The blog often comes across articles where we can sympathise with its sentiments and if it is not too much in disagreement with our socialist case, the blog will re-publish it.
This is such an article.
This is such an article.
Since the major aim of capitalists is to see that maximum production can be extracted from labor, exploitation of workers becomes a key factor. Ordinary workers, thus, face constant harassment, humiliation, misery and burden of work. Disabled, in addition, face alienation and abuse both from the employers as well as society.
The Merriam Webster Dictionary offers two definitions of disability. They are ‘a physical or mental condition that limits a person’s movements, senses, or activities’ and ‘a disadvantage or handicap imposed by law’. These two definitions seem at odds with each other and almost two different terms are being defined.
In an effort to clear such controversy, a British organization, Union of the Physically Impaired Against Segregation (UPIAS) which was founded in 1970s put forward another perspective on disability. This organisation was built explicitly to further the political self- activity of the disabled community. (How capitalism contributed to Modern Conception of Disability, themighty.com). In one of their founding documents, UPIAS draw a distinction between disability and impairment. This is the first major piece of the social model. Bridging the gap between physical and legal disability, the document says, ‘in our view, it is society which disables physically -impaired people. Disability is something that is imposed on top of our impairments by the way we are unnecessarily isolated and excluded from full participation in society…".
Dealing with disability
The exploitative nature of capitalism impede progress of disabled people. Author and activist Marta Russell wrote a number of groundbreaking and insightful essays on the nature of disability and oppression under Capitalism. (Capitalism and Disability, Selected writings by Marta Russel, Edited by Keith Rosenthal). In this volume, essays analyse the way in which modern phenomenon of disability is shaped by capitalist, economic and social relations. The wide ranging essays discuss theoretical to the topical the emergence of disability as a ‘ human category’ rooted in the rise of industrial capitalism and the transformation of conditions of work, family and society, to the critique of the shortcomings of purely ‘ civil rights approach’ to addressing the persistence of disability in economic sphere . The writings also focus on the changing position of disabled people within the overall system of capitalist production utilizing the Marxist economic concepts of the reserve army of the unemployed , the labor theory of value, and the exploitation of wage – labor .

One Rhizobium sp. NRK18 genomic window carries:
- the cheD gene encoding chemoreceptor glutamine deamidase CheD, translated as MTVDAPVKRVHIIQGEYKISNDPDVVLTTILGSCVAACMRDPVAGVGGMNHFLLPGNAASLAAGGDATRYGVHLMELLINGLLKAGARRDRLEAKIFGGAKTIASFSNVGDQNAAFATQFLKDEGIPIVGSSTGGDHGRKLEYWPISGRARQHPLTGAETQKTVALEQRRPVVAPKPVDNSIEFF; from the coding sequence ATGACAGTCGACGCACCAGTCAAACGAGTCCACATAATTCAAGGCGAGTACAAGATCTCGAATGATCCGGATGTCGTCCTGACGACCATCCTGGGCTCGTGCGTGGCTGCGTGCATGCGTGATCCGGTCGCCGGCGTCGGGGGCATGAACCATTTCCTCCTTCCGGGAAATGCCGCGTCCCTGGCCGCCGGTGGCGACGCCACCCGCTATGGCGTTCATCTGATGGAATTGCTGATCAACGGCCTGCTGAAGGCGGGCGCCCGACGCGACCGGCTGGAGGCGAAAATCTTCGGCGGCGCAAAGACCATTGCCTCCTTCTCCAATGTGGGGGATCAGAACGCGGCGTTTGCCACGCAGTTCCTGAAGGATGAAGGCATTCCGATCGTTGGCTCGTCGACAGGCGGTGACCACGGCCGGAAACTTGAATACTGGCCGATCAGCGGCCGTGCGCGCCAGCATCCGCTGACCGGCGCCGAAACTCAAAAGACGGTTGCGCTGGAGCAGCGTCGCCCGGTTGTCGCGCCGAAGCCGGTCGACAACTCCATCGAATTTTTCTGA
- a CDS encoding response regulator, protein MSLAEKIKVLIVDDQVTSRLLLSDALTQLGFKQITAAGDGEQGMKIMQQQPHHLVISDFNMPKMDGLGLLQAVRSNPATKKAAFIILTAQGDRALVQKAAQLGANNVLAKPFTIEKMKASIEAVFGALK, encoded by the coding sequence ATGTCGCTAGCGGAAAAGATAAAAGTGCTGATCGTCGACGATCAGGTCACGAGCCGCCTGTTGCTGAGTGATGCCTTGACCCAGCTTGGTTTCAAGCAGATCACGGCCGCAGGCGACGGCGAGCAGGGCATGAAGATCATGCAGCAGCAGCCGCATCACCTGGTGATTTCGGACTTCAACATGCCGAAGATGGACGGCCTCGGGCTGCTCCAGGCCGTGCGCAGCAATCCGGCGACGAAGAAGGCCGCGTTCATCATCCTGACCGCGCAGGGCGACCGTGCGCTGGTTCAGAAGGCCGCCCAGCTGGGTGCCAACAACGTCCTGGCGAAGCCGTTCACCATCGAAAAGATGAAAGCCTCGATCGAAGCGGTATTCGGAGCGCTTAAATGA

The effects of neoliberal capitalist policies on the living conditions and social position of disabled people relating to welfare, income assistance and social security programs are clearly visible in modern society.
It is often claimed that disabled persons are invisible, disregarded by mainstream society, and irrelevant to workings of society. But analysis by Marta Russel has attempted to explain that the ‘unemployables ‘have been deliberately shut out of the labor force due to a capitalist economy that so far has dictated their exclusion by measure of economic calculations that favour the business class. (Disablement, oppression and political economy, posted on August 10 2019, by Marta Russell, mronline.org). Disabled persons “….are further oppressed in capitalist societies by having been purposely shifted onto social welfare or segregated institution for similar reasons – to keep workers who could not be profitably employed out of the mainstream workforce but also to exert social control over the entire labor supply.. ” As Marx explains, capitalism is a system of ‘forced labor’ and coercion as means of production are in the hands of capitalists, they try to ‘ eradicate all viable alternatives to wage labor for mass population’ (Deborah Stone ‘The Disabled State’).
Under a socialist society, reasonable accommodation would be based on the needs of people with impairments and the ability of labor to provide it. (How Capitalism Frames Disability, March 23 2017, by Jenny Rellick, socialistworker.org). Access to school would be a high priority need , and labor would provide accommodations based on availability of labour after high priority need like food shelter and medicine are satisfied. Workers would not face discrimination.
Collective human action has the power to uplift disabled and treat them equally in the Marxian concept of all according to their abilities to all according to their means that leaves no room for oppression of the disabled persons.
Sheshu Babu is a political commentator